On Saturday afternoon, December 13, I went to the mall.
I am okay.
There were some Christmas presents I needed to get, but you know I never made it past the calendar kiosk.
My favorite Christmas day activity is getting out my older calendar and writing down birthdays in the new one. A new year is coming, fresh and untainted by human pen. And it will be the year in which I do everything awesome, and I will once again be able to wear that one pair of jeans.
So there I was at the calendar kiosk, and it was every human soul on display.
There were cats and puppies.
Nuns doing funny things. (Who buys that calendar? I may have spent too long thinking about that.)
Half naked girls.
Half naked girls and sports.
Sudoku. (Math for fun? Really?)
Pretty flowers and outdoor scenery and paintings.
There was even a scenic outhouse calendar, and to be honest I found that the most appealing. There are some really cool outhouses in fantastic places.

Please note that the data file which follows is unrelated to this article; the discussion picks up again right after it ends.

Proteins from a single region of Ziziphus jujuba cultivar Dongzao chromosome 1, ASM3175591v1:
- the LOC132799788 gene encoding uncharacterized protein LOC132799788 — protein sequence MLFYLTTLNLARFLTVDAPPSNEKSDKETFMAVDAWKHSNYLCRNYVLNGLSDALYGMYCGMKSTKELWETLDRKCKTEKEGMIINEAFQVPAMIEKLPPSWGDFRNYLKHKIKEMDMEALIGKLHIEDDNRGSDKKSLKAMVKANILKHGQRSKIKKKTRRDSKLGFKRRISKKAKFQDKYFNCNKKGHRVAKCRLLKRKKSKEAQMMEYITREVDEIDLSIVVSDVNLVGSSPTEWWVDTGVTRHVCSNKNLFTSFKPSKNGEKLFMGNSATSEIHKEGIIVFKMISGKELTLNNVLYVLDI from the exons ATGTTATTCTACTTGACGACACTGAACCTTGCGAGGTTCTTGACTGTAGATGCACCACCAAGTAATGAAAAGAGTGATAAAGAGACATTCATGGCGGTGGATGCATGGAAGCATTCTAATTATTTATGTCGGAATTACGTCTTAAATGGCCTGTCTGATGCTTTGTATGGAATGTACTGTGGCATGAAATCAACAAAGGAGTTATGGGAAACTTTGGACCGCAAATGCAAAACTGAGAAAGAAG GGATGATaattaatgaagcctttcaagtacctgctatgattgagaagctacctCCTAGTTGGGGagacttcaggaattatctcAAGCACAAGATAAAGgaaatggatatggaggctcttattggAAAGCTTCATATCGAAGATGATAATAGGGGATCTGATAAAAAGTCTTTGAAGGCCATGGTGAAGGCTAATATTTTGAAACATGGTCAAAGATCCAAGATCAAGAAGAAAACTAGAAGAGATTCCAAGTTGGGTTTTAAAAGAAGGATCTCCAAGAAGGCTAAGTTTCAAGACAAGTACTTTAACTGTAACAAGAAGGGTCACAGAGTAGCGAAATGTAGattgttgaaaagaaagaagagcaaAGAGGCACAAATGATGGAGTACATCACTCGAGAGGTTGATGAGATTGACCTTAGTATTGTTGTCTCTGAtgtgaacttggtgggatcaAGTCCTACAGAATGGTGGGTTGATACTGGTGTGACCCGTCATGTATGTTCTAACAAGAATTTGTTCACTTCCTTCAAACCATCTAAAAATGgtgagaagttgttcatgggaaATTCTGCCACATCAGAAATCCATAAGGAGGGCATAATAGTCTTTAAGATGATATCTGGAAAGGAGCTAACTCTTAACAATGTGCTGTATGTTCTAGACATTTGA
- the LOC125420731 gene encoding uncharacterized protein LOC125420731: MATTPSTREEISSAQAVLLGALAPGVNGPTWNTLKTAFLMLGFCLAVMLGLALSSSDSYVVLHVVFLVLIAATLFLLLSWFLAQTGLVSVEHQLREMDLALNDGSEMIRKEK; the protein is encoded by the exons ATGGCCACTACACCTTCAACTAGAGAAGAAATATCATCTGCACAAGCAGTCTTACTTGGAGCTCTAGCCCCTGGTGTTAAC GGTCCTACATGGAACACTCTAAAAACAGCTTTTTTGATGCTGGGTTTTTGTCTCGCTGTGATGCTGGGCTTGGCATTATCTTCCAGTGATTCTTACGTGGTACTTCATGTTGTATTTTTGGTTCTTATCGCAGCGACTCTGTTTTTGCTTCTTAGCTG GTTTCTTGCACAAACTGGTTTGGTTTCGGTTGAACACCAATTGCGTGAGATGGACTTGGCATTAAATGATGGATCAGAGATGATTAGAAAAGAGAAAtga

I might have made a purchase at the kiosk. Or not. It’s Christmas, and I can’t say.
But I left the kiosk stand with a strong opinion that it matters what calendar we choose to hang.
In my classroom at school, I have a Mission Aviation Fellowship calendar. It shows pictures of people who are hearing about Jesus because of the work pilots are doing in foreign lands. We have precious friends in the Congo doing this ministry right now.
365 days of the year.
My friend, Lisa (blogger, home schooler, and mother of eight), chooses this calendar that helps manage her life.
Everything we place around us can be depraved, or meaningless, or can add value to our lives. Even the calendar we hang can have purpose and reflect the wisdom and goodness of Christ.
What is true, whatever is noble, whatever is right, whatever is pure, whatever is lovely, whatever is admirable…if anything is excellent or praiseworthy…think about such things. (Philippians 4:8 NIV)
That’s a good calendar-buying standard.
Probably nixes the outhouses, then?